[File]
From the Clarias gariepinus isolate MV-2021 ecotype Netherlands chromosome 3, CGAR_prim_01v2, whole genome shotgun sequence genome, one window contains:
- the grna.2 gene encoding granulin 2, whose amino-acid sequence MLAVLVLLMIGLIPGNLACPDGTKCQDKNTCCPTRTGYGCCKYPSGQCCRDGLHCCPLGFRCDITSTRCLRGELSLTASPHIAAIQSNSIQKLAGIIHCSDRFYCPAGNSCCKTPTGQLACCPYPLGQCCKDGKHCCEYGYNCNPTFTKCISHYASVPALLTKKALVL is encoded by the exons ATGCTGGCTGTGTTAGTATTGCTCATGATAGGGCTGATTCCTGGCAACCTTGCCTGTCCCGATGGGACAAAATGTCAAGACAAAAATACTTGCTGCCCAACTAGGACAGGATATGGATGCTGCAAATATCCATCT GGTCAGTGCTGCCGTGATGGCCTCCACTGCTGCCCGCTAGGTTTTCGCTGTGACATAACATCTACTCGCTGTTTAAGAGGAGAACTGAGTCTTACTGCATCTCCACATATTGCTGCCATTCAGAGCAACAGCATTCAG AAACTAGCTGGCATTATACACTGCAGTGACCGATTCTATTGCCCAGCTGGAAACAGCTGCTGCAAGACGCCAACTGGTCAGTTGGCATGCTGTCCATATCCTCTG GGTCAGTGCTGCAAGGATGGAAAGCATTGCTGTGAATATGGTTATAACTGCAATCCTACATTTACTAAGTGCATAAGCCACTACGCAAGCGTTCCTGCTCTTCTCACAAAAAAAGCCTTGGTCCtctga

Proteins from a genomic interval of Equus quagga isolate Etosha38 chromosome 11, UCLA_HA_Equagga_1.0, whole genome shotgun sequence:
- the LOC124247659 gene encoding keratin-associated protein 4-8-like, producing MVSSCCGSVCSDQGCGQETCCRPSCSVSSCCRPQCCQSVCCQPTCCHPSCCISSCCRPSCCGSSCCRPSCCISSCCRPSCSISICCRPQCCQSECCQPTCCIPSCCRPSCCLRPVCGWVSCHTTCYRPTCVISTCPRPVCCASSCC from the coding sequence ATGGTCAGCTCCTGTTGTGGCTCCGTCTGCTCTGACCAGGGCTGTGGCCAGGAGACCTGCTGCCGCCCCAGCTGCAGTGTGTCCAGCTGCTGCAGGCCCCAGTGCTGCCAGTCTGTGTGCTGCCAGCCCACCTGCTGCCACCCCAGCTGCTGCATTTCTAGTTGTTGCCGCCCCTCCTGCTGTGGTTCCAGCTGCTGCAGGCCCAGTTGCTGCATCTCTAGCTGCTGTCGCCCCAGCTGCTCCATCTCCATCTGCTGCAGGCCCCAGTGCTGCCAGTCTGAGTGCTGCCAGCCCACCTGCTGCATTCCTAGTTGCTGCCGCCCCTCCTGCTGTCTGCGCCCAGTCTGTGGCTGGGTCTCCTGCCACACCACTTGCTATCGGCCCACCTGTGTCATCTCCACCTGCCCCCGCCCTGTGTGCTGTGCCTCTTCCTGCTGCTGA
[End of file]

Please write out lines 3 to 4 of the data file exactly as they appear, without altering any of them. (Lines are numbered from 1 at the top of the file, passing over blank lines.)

Proteins from a genomic interval of Equus quagga isolate Etosha38 chromosome 11, UCLA_HA_Equagga_1.0, whole genome shotgun sequence:
- the LOC124247659 gene encoding keratin-associated protein 4-8-like, producing MVSSCCGSVCSDQGCGQETCCRPSCSVSSCCRPQCCQSVCCQPTCCHPSCCISSCCRPSCCGSSCCRPSCCISSCCRPSCSISICCRPQCCQSECCQPTCCIPSCCRPSCCLRPVCGWVSCHTTCYRPTCVISTCPRPVCCASSCC from the coding sequence ATGGTCAGCTCCTGTTGTGGCTCCGTCTGCTCTGACCAGGGCTGTGGCCAGGAGACCTGCTGCCGCCCCAGCTGCAGTGTGTCCAGCTGCTGCAGGCCCCAGTGCTGCCAGTCTGTGTGCTGCCAGCCCACCTGCTGCCACCCCAGCTGCTGCATTTCTAGTTGTTGCCGCCCCTCCTGCTGTGGTTCCAGCTGCTGCAGGCCCAGTTGCTGCATCTCTAGCTGCTGTCGCCCCAGCTGCTCCATCTCCATCTGCTGCAGGCCCCAGTGCTGCCAGTCTGAGTGCTGCCAGCCCACCTGCTGCATTCCTAGTTGCTGCCGCCCCTCCTGCTGTCTGCGCCCAGTCTGTGGCTGGGTCTCCTGCCACACCACTTGCTATCGGCCCACCTGTGTCATCTCCACCTGCCCCCGCCCTGTGTGCTGTGCCTCTTCCTGCTGCTGA